By Aarushi Aggarwal (moderator for the recent candidate’s debate) I consider it a bit of tradition
Jyoti S. Nayak and Rohan Parikh, Batch of 2019
On 14th February, our university will enter into its 3rd annual celebration: the spectacle of democracy. From a pool of 1,100-odd students, we will elect 15 members who we deem fit to legislate the promises that they shall make to us over the next few days. A fresh, and hopefully responsible, House of Representatives (HoR) will carry forward the tradition set up by our very first undergraduate batch.
Elections are sacred rituals where the values of the community are inscribed onto the ballot paper by individual voters. As election season nears, we are all ready to mount the high horse of democracy. Yet, are we confident of the principles that uphold our system, or are we simply allowing a ‘cool’ idea to thrive, regardless of its utility to our needs?
This question begs serious attention for three reasons.
- The first reason deals with the nature of Ashokan election. We see parties simply echo one other. If we analyze the manifestos of the parties in the previous election, we find that at no point do they really oppose each other. Admittedly, each issue is important and requires addressal. Yet, each party simply reiterates the same problem in their manifesto. Electoral rhetoric at Ashoka then becomes a contest over who can articulate the same points in the most elegant manner.
- We are presently confronting some serious issues, among which is the dearth of a culture of liberal dialogue on this campus. Periodic and incessant fights on social media are the most telling symptom of this problem, thus creating a problem of superficial consideration of serious issues, undermining the exchange and discourse that are key to the democratic model.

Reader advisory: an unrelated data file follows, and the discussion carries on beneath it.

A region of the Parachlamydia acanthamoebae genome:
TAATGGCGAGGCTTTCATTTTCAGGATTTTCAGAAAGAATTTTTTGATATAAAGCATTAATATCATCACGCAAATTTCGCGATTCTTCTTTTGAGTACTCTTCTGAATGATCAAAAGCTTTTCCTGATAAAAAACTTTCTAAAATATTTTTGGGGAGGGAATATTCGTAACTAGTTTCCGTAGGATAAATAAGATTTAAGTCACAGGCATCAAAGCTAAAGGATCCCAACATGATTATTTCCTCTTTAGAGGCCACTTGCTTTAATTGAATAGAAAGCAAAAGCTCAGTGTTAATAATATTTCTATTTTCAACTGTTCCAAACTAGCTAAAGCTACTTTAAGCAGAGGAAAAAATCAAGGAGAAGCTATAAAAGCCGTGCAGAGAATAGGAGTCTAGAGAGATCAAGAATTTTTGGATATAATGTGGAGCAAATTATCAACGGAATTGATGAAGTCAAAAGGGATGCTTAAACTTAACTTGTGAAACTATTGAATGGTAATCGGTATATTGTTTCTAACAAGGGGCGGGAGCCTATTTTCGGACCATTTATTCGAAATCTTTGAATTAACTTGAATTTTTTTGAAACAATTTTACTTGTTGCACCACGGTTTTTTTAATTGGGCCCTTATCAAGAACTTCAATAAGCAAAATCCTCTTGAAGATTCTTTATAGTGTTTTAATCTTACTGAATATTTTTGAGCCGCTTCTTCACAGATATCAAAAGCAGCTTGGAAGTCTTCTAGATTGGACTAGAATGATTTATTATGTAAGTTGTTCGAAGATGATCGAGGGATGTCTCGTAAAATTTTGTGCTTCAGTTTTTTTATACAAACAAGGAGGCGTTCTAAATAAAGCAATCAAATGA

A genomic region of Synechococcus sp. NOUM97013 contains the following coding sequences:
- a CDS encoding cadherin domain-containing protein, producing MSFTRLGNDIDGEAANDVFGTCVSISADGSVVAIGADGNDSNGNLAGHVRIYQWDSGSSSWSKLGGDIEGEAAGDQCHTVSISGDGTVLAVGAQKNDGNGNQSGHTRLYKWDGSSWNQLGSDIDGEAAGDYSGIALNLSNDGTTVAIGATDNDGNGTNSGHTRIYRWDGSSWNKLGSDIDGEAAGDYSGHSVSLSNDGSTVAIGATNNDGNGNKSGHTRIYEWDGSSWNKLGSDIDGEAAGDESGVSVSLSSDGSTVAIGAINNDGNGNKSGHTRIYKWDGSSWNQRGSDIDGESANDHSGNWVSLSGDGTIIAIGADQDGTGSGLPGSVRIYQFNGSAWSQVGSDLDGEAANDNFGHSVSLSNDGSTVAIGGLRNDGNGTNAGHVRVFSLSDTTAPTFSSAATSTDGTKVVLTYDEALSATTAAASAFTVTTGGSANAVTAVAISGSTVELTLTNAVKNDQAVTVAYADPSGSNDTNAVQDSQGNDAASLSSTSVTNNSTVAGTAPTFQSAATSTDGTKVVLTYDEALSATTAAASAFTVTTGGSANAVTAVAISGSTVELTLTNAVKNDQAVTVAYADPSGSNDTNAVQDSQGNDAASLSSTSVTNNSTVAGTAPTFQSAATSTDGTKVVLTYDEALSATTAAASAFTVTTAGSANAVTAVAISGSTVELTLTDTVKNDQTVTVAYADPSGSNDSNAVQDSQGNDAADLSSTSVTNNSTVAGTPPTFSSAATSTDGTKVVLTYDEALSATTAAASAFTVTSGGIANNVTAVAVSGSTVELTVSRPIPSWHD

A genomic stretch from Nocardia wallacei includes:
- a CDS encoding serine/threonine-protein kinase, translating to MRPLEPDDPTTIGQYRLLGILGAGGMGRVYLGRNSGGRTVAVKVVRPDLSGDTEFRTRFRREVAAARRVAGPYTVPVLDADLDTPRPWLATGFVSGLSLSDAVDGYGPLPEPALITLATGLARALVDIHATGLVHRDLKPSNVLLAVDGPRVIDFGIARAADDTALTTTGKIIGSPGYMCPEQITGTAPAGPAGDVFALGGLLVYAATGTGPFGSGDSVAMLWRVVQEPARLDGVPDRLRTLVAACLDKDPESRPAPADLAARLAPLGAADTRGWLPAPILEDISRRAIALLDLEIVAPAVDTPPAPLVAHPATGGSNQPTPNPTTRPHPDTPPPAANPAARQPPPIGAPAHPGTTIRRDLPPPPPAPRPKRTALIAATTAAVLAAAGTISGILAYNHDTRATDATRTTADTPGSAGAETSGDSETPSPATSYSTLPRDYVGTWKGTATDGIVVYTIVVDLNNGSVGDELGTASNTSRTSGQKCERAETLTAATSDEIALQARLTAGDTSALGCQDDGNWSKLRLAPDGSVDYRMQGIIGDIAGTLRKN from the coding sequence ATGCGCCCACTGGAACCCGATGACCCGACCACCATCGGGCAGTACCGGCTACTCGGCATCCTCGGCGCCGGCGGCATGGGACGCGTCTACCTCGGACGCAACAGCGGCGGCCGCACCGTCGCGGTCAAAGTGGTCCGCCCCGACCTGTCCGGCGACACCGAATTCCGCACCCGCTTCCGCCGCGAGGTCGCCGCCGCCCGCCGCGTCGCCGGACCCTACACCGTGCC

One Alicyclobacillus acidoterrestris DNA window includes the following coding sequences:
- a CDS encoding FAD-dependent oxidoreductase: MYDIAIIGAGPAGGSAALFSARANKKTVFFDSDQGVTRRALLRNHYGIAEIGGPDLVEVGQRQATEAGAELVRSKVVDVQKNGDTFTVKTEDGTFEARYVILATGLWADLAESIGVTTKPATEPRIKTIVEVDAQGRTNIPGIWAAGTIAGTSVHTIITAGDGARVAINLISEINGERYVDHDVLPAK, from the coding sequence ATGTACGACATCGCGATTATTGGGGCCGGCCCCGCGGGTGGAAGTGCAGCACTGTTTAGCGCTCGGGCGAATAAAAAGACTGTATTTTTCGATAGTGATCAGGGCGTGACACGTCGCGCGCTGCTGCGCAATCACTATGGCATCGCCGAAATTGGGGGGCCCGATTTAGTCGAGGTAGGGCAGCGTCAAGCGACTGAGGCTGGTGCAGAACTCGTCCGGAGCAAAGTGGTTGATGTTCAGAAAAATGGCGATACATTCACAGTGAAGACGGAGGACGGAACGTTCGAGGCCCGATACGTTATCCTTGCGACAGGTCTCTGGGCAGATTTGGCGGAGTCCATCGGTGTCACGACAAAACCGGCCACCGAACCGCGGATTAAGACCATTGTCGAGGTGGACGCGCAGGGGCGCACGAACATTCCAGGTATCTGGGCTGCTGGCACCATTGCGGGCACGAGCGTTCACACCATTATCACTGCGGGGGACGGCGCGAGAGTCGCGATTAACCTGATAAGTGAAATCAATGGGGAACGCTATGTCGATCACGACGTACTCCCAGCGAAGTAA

- As we grow from a tiny community into an institution, we are noticing how communitarian sentiments are gradually fading away. This reflects in the way a lot of people don’t come up to partake in responsibilities. Most of the work is done by a select few. The idea of this University now stands at a crucial juncture as we enter into the liminal space, leaving behind the initial euphoria. The culture that has been long cherished seems vulnerable.
Like many things Western that we at Ashoka emulate, we’ve also adopted the Proportional Representation system. We really need to rethink if election is the best instrument both to preserve the Ashoka culture and to open up new avenues of inclusivity, creativity, and freedom.
Historically, elections have never been conceived as a promissory note of equality. Rather, they were devised to create an aristocratic distinction between the ruler and the ruled. Thus, democracy is dispossessed of its very essence, with elections becoming the battlefield upon which different interests fight to establish their dominance.
Democracy proper, on the other hand, never had election. In the city of Athens, where democracy got its meaning, sortition was the rule of the game. It was randomized lottery rather than voting which would select those upon whom the responsibility of legislation would be bestowed. Office was not necessarily attractive. Rather, it was understood as a responsibility which must be equally shared by all citizens. Until this novel system was fettered and eclipsed by the discourse of ‘merit’ in the modern period, uncertainty used to rule over the anxiety of power. It balanced the perennial political question of legitimacy versus efficiency.